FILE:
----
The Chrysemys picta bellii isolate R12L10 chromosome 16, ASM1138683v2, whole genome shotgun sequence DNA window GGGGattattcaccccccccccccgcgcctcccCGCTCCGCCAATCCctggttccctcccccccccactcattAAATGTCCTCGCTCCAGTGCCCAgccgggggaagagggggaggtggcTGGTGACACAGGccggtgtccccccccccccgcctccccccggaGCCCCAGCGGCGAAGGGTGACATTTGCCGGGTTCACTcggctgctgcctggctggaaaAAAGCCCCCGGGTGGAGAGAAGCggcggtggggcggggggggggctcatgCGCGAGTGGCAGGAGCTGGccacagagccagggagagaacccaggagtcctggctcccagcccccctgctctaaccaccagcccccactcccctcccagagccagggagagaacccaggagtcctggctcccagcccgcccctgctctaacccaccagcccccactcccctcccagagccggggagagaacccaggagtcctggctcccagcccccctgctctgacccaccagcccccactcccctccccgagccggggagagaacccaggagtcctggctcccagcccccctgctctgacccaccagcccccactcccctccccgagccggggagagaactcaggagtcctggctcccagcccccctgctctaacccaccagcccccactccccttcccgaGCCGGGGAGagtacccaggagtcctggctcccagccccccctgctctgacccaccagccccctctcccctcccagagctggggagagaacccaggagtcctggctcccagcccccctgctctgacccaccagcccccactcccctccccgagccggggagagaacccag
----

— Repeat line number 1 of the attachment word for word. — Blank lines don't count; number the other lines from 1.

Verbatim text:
The Chrysemys picta bellii isolate R12L10 chromosome 16, ASM1138683v2, whole genome shotgun sequence DNA window GGGGattattcaccccccccccccgcgcctcccCGCTCCGCCAATCCctggttccctcccccccccactcattAAATGTCCTCGCTCCAGTGCCCAgccgggggaagagggggaggtggcTGGTGACACAGGccggtgtccccccccccccgcctccccccggaGCCCCAGCGGCGAAGGGTGACATTTGCCGGGTTCACTcggctgctgcctggctggaaaAAAGCCCCCGGGTGGAGAGAAGCggcggtggggcggggggggggctcatgCGCGAGTGGCAGGAGCTGGccacagagccagggagagaacccaggagtcctggctcccagcccccctgctctaaccaccagcccccactcccctcccagagccagggagagaacccaggagtcctggctcccagcccgcccctgctctaacccaccagcccccactcccctcccagagccggggagagaacccaggagtcctggctcccagcccccctgctctgacccaccagcccccactcccctccccgagccggggagagaacccaggagtcctggctcccagcccccctgctctgacccaccagcccccactcccctccccgagccggggagagaactcaggagtcctggctcccagcccccctgctctaacccaccagcccccactccccttcccgaGCCGGGGAGagtacccaggagtcctggctcccagccccccctgctctgacccaccagccccctctcccctcccagagctggggagagaacccaggagtcctggctcccagcccccctgctctgacccaccagcccccactcccctccccgagccggggagagaacccag